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You are hereHome > Digital Camera Reviews > Panasonic FX30

Panasonic Digital Cameras


Panasonic FX30 Review

Review Date: Apr 12, 2007

Category: Point-and-Shoot

Panasonic Lumix DMC-FS20 


The Panasonic FX30 is a digital camera targeted to point-and-shoot photographers. It has 7.2 megapixel resolution on a 1/2.5 in. CCD image sensor, and a 4.6-16.4mm (28-100mm, 35 mm equivalent) 3.6x optical zoom lens, with a maximum aperture of F2.8(W)-F5.6(T).

We find the overall image quality of the Panasonic FX30 to be very good at ISO 100 with good image detail. Image quality is good at ISO 200 but aggressive noise reduction means that, at higher ISOs, images suffer from noise and loss of detail.

3.6x Optical Zoom
Wide-angle 28mm Telephoto 100mm
Wide-angle 4.6mm
(28mm, 35mm equivalent)
Telephoto 16.4mm
(100mm, 35mm equivalent)

The Panasonic FX30 has a 3.6x wide-angle optical zoom lens with Panasonic's famous MEGA Optical Image Stabilization which helps to reduce camera shake. In the above pictures, we show the coverage for 28mm and 100mm. We love the 28mm wide-angle coverage!

4.6mm, Programmed Auto, Multi-Pattern, 1/125 sec., F2.8, ISO 100

Macro can be as close as 5 cm (2 in.) at wide-angle.

AF is fast (especially when using the 1-area High Speed AF), works very well in good light and even in low-light, though I've found that sometimes you need to stay at the wide-angle focal length for easier focus lock in extreme low-light.

There is only one metering mode: Intelligent Multiple (i.e., Multi-Pattern).

White Balance Indoors
AWB Custom WB
AWB Custom WB

As the above two pictures show, the Auto White Balance (AWB) is not quite accurate indoors under artificial lighting [I have two ordinary household tungsten light bulbs on the ceiling]. Fortunately, the Panasonic FX30 allows WB to also be set manually. Most P&S digital camera does not provide manual WB, so this is a real bonus! AWB works very well in natural light.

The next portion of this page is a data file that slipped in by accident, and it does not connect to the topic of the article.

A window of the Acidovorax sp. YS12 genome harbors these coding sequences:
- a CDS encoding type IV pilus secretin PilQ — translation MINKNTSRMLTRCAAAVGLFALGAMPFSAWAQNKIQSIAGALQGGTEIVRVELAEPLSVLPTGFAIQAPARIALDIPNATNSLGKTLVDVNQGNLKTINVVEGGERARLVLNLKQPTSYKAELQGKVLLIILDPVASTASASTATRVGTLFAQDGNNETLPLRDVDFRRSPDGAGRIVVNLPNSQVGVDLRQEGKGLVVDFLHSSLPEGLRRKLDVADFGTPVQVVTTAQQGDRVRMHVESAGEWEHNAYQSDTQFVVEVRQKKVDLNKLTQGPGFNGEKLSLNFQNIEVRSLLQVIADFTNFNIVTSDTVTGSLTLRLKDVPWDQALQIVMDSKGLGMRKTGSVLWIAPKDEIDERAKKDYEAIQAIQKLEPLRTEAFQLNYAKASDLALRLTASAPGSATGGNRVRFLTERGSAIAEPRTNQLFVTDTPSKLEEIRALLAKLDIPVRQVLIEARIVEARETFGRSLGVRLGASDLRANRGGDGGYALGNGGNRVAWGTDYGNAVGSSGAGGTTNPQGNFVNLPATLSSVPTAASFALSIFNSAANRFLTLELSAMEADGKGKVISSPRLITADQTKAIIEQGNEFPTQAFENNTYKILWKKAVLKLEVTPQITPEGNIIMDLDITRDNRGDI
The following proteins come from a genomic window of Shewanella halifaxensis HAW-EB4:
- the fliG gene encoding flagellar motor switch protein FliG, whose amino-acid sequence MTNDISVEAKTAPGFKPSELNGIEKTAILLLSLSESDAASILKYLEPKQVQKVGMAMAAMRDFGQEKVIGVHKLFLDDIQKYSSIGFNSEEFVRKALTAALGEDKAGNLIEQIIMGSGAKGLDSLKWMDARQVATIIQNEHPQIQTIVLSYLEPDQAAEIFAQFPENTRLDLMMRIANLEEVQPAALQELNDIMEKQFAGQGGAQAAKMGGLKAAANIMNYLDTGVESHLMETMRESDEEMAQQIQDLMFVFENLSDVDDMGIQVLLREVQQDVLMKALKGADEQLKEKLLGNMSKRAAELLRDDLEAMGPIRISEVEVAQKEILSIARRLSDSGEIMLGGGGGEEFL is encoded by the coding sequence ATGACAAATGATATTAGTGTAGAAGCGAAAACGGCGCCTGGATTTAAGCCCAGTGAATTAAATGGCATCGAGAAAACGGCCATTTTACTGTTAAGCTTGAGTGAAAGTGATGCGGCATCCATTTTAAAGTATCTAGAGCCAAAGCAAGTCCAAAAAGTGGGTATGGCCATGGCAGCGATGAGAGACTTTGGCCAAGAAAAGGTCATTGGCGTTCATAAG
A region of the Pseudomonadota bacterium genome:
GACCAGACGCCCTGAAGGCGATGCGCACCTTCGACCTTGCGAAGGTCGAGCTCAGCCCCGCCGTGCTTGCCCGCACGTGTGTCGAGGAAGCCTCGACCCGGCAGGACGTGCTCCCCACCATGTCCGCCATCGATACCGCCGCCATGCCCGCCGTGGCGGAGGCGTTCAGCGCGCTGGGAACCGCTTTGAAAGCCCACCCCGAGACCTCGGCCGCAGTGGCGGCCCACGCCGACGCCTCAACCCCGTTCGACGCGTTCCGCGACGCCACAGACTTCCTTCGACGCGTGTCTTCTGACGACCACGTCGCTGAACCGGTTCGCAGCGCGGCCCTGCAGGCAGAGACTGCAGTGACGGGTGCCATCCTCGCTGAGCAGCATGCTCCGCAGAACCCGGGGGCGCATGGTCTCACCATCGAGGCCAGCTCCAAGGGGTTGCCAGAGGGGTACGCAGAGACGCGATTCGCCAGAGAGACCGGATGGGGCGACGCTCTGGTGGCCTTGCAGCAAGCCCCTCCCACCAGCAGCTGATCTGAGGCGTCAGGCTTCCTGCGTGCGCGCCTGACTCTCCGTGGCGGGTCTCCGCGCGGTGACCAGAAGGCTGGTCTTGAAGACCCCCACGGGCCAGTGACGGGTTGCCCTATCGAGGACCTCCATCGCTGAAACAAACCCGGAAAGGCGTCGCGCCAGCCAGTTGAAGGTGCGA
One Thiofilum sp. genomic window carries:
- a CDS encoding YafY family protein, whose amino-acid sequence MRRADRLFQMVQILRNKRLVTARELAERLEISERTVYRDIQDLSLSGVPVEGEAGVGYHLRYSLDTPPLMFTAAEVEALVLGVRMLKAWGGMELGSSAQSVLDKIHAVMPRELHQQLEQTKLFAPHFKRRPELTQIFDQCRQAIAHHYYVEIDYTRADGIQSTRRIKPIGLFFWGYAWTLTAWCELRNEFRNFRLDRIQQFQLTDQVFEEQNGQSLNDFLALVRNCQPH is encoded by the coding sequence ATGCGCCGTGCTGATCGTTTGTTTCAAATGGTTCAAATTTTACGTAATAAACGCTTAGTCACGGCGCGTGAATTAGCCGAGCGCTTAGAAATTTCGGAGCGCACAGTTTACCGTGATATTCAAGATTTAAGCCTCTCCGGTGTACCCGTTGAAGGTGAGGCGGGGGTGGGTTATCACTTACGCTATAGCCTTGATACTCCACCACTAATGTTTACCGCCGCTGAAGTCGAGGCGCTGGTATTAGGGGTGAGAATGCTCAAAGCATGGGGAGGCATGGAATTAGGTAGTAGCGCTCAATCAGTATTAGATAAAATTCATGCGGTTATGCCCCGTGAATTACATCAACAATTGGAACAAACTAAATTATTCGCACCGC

ISO Comparisons
ISO 100
ISO 100
ISO 200 ISO 400
ISO 200 ISO 400
ISO 800 ISO 1250
ISO 800 ISO 1250

You can set the ISO on the Panasonic FX30 from 100 to 1250, plus a High ISO of 3200. The 100% crops above (area delimited by the white square) demonstrate that noise at ISO 100 is under control. Noise starts to be more visible at ISO 200 but is still usable. At ISO 400 to 1250, the presence of noise is clearly visible at full image size and with visible loss of detail.

High Sensitivity - 100% Crop
ISO 3200

The High Sensitivity scene mode boosts the sensitivity to ISO 3200. It looks very noisy and splotchy when the image is viewed at full resolution. If you cared only to print 4x6 in. or display for Web use, as in your blog, see below when the image is resized 450x338 pixels.

High Sensitivity - Resized 450x338 Pixels
ISO 3200

I don't know if anyone can tell the difference when comparing the ISO 100 and ISO3200 pictures at this "for Web display" size. So, don't reject outright that the Hi ISO scene mode (or the other high ISOs) is unusable. It all depends on your intended use, and most P&S photographers who are interested in this camera would probably only use it for small size prints and Web postings. If your use calls for enlargements and more serious purposes, then be aware of the high noise and loss of detail at high ISOs.

Chromatic Aberrations

CA is not really a problem in everyday shots. In the above photo, the area delimited by the red square, and reproduced at 100% crop at bottom right, shows negligible purple fringing.